Eleven people have been arrested under Norway's anti-terror laws since 2000, including the right-wing extremist who killed 77 people two months ago. Not one has been convicted.
The July 22 bomb attack and shooting rampage rocked the foundations of Norway's democratic society, which places high value on openness and civil rights. Officials conceded shortcomings in terror legislation in the Scandinavian country, and Norway's chief prosecutor predicted a range of changes, including tightened security.
"We cannot have a situation where it's possible to drive a van carrying a bomb to the prime minister's office and ... be parked there for several minutes before it explodes," Tor-Aksel Busch said.
Busch said the case of Anders Behring Breivik will force scrutiny of Norwegian sentencing practices.
"We have (maximum) verdicts of 21 years for defendants that have killed two, maybe three people," Busch told The Associated Press. "In this case, we have an inconceivable number beyond that."
Breivik has admitted to the July killings, but denies criminal guilt because he says the massacre was necessary to save Norway and Europe. If found guilty on terrorism charges, he faces 21 years in prison. An alternative custody arrangement _ if he is still considered a danger to the public _ could keep him behind bars indefinitely.
But a look at recent history suggests that finding someone guilty in Norway is not easy. Before the July attacks, suspects have only been arrested in four cases on suspicion of terror or terror financing but no one has so far been convicted under the terror laws, according to records obtained by The Associated Press in response to a request under Norway's Freedom of Information Act.
Norway, like other European countries, adopted terror legislation after 9/11. However, critics have pointed out loopholes, including the fact that planning an act of terror alone is not a crime. If two or more people are involved in planning, it becomes a crime of conspiracy. Breivik claims he planned and carried out the attacks on his own.
In Norway's first terrorism trial in 2008, three men were charged with plotting attacks against Israeli and U.S. embassies in Oslo, which never took place. Two were acquitted, for lack of evidence.
The third defendant was found guilty of complicity in an unrelated shooting at a synagogue in Oslo in 2006, but the court ruled that the incident, in which no one was hurt, was not an act of terror. A higher court later found him guilty of attempted murder, but the Supreme Court suspended the verdict due to a procedural error and he was released.
Last year, a Somali-born Norwegian who had transferred $33,000 to al-Shabaab militants in Somalia was found innocent of funding terrorism. The court said he had not knowingly funded terrorist activities of an organization that at the time was not classified as a terrorist group by the United Nations.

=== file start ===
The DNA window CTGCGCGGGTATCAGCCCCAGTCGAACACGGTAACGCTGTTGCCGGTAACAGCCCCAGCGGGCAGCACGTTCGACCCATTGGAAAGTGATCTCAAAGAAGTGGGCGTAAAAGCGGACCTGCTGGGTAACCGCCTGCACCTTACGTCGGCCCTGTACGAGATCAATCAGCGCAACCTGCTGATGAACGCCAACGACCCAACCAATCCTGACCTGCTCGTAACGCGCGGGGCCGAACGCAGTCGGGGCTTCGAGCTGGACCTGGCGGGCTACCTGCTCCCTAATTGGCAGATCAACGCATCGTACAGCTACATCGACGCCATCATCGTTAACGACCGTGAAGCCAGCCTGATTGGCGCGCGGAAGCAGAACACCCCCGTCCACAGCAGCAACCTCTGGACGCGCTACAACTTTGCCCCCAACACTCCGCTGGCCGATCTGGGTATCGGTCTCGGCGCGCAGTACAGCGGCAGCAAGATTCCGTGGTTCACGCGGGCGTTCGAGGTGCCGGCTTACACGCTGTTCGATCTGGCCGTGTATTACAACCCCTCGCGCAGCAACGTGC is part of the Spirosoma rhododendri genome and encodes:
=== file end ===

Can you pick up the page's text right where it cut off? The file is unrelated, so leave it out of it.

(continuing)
Instead, he was found guilty of breaking a U.N. arms embargo on Somalia and was given a fine. Two others arrested in the case were released by police after questioning. They were not charged.
In 2003, Mullah Krekar, the founder of the Kurdish Islamist group Ansar al-Islam, was under suspicion of funding and organizing terrorism in Iraq from Norway. The case never made it to court but Norway declared him a threat to national security and ordered him deported. The decision was later postponed amid concerns he would face execution or torture in Iraq.
Last month, authorities filed terror charges against Krekar for making death threats against Norwegian politicians if deported. In Norway, as in neighboring Scandinavian countries, authorities tend to fight terrorism by disrupting plots rather than making arrests.
Last year, the detention of three suspected al-Qaida members was an aggressive departure from routine, in a case where the FBI and CIA worked closely with local authorities to unravel an alleged plot in Norway.
Mikael Davud, Shawan Sadek Saeed Bujak Bujak and David Jakobsen were arrested in connection with a plot against an unspecified Norwegian target. U.S. and Norwegian officials believe the plot was linked to the same Pakistan-based al-Qaida planners behind thwarted schemes to blow up New York's subway and a British shopping mall.
Davud, the suspected ringleader, told police he had planned a bomb attack against the Chinese Embassy in Oslo and had used the two other suspects to obtain the ingredients for a bomb, but said they were not aware of the target, according to his lawyer Carl Konow Rieber-Mohn.
Security police said Bujak had indicated that the Danish newspaper Jyllands-Posten, which caricatured the Prophet Muhammad, was the intended target. The trial is expected to open this fall.
With anti-terror measures under scrutiny, Prime Minister Jens Stoltenberg warned against a knee-jerk reaction, and urged the nation of 5 million to uphold its long ideals of peace and tolerance even as it had been "hit by evil." He appointed an independent commission to investigate the attacks and to submit its report by next August.
A survivor of the July 22 terror attacks, Stine Renate Haaheim, says she doesn't feel Norway needs to change its terror laws because of the attacks.
"Personally, I don't think so," the 27-year-old lawmaker told the AP. "We don't want to make any rushed decisions now. I think we have seen a lot of countries that have done that in the face of terror."
Haaheim said Norway needs time to reflect on what has happened, and remember those who died in the attacks.
"We have met bullets with flowers and showed that love is much more stronger than hate and speaking for myself revenge is not in my thoughts," she said. "For me it is important to hold onto what I believed in before July 22."